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Individuals who work as technical assistants are located in a number of different industries. It is common to find these professionals in fields such as engineering, media, and research science. In general, technical assistants are trained professionals who assist lead researchers, engineers, and developers in designing solutions and optimizing operations. An individual who works as a technical assistant for a civil engineer, for example, might be responsible for gathering data regarding congestion on certain roadways. This kind of assistant might enter data into a program and generate graphs or spreadsheets that lead engineers can use while they are designing transportation solutions, such as bridges.
The qualifications required to become a technical assistant greatly vary and depend on industries where they are employed, as well as individual employers. An assistant for a media specialist, for example, might need only some basic training in operating media technology, such as video recorders and players. These assistants in laboratory research, on other hand, are commonly graduate students who are highly trained in specific disciplines. Individuals who become technical assistants are often interested in receiving training for more established positions and may sometimes earn academic credit.
In most cases, a technical assistant is not responsible for making decisions. Instead, he or she receives instruction from a supervisor. It is common for an assistant to start his or her shift by meeting with a supervisor to learn which tasks he or she is to complete.
Many individuals in these roles are expected to have some technical expertise. A library assistant, for example, should be able to operate digital library catalogs, enter data regarding checked in and checked out items, and make necessary adjustments to inventory. Much of the assistant's duties involve performing computer functions that help higher level professionals to perform their duties, such as collecting data and generating reports.
When assistants work in media contexts, their jobs are often to set up VHS and DVD players. They also might deliver equipment to individual offices or rooms. It is common to find these kinds of assistants in colleges and high schools. These positions are often occupied by students who receive either academic credit or pay that can be applied to tuition or living expenses.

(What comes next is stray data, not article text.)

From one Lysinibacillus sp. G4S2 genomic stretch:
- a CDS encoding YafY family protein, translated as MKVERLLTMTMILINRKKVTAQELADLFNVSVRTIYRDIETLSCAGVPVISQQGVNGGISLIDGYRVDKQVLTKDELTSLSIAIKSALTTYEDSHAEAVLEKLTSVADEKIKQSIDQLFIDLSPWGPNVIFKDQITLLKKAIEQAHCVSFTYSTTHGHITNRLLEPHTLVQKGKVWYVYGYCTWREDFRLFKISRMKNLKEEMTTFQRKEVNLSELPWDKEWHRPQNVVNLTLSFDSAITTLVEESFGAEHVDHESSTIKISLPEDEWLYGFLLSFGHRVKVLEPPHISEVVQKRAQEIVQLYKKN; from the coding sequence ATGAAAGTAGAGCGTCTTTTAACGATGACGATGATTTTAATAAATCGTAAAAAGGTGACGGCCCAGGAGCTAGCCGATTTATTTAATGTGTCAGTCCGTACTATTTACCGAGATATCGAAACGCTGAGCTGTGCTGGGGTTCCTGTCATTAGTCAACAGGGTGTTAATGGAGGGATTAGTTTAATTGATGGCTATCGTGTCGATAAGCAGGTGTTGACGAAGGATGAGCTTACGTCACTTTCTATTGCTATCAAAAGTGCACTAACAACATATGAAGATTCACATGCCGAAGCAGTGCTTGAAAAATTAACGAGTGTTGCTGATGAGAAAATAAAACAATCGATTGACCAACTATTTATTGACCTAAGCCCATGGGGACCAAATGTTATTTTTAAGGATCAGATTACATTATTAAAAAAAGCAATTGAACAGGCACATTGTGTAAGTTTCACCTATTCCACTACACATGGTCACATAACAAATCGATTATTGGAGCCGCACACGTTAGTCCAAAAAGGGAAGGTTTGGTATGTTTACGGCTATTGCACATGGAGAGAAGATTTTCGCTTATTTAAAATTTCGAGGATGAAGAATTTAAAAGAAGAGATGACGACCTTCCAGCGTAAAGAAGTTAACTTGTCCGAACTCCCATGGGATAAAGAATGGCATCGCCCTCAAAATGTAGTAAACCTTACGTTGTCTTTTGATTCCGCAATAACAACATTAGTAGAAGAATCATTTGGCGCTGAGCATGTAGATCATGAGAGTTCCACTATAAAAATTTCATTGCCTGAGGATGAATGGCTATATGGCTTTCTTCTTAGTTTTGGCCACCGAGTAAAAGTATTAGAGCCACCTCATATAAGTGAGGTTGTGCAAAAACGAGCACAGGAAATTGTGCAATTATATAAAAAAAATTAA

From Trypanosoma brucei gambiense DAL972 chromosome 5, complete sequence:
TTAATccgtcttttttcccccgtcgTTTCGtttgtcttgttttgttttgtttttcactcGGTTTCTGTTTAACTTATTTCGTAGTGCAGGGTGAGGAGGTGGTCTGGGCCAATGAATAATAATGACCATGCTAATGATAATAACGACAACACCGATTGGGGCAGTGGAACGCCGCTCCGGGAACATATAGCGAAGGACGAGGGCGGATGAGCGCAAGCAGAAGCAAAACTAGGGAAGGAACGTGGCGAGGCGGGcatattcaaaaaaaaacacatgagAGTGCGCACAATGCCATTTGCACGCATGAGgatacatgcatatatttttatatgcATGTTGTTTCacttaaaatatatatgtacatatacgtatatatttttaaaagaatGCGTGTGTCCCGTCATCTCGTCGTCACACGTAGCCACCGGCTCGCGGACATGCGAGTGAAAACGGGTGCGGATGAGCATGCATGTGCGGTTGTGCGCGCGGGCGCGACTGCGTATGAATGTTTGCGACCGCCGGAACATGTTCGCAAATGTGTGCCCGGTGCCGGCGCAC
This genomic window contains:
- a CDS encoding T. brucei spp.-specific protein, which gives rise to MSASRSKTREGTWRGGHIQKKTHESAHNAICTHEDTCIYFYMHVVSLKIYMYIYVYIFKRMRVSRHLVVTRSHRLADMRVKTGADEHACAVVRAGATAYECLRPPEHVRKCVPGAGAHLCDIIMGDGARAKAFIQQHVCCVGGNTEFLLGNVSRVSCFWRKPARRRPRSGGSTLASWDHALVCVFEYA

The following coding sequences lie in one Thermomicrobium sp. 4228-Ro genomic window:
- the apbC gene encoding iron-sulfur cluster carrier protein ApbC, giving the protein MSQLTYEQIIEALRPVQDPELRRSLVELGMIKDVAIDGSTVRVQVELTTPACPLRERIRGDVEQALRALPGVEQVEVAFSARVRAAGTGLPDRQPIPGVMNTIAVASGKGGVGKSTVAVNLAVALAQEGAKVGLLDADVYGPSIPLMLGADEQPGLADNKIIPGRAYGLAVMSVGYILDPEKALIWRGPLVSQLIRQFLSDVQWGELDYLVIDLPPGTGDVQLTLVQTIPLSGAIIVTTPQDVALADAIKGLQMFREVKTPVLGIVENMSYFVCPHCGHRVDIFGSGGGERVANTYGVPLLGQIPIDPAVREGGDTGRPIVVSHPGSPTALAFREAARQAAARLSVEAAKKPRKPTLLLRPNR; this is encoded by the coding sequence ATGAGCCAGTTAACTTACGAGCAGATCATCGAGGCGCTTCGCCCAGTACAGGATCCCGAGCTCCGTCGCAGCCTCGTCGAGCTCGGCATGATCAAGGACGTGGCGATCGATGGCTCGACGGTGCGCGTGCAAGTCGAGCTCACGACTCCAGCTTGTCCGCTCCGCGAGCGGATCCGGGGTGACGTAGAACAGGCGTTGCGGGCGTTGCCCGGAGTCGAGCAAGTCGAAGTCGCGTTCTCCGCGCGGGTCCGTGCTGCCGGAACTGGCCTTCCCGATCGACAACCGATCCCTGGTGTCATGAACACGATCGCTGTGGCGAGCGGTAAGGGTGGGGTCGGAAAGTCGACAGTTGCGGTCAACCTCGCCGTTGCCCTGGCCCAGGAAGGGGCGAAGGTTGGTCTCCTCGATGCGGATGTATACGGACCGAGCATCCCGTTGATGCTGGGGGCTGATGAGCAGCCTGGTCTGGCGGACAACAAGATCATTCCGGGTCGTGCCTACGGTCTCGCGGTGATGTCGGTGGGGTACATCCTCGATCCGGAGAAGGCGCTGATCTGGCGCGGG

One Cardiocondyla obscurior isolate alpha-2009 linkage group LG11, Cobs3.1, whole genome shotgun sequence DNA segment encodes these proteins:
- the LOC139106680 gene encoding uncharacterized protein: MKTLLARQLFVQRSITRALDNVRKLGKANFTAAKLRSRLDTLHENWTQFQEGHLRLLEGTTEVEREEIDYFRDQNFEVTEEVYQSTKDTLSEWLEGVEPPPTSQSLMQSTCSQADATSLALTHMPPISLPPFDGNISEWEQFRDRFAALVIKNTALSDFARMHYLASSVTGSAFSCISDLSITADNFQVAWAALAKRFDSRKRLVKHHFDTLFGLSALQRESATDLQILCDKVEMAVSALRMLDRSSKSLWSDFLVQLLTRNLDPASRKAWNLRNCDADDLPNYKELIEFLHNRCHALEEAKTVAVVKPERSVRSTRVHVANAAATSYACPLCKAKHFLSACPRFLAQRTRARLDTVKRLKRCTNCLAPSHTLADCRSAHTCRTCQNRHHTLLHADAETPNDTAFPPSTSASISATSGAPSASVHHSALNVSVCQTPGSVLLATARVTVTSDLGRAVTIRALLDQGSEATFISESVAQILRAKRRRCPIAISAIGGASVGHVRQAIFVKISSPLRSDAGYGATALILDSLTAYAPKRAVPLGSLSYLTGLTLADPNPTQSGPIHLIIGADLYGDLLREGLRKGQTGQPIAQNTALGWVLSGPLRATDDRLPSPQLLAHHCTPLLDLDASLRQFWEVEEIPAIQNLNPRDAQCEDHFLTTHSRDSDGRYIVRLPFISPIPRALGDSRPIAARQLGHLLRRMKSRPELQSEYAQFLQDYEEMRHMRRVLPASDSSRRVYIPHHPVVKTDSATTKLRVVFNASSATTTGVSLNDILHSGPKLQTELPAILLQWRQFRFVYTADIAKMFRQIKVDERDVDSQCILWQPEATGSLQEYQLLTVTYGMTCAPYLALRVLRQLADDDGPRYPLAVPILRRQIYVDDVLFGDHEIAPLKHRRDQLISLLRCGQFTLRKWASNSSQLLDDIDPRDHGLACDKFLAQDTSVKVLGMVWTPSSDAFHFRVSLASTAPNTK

An assistant who works with science researchers performs duties such as gathering data based on laboratory investigations. He or she might prepare reports so that researchers can analyze data they already have collected. Individuals with these kinds of roles may also be responsible for conducting actual studies based on instruction provided by lead researchers.
@Telesyst - You are absolutely right, assistant and intern positions can be worth their weight in gold in a job search.
Not only does it give you a chance to work in the industry and learn more than you could in any classroom, it also gives you a great idea of what it's like to work 9 to 5, five days a week in a lot of cases.
A lot of kids just coming out of college have all of the book smarts in the world, but have no idea how to dress, speak or act in a regular, real world working environment.
It sounds like a technical assistant is the one forced to do the grunt work, much like an intern.
However, most employers will tell you that any on-the-job experience a potential hire has weighs much more heavily in his favor than education, collegiate awards or honors or other factors.
So, especially for college students, the more assistant and intern positions you can get, the more you are bound to learn and the better job prospects you will have.
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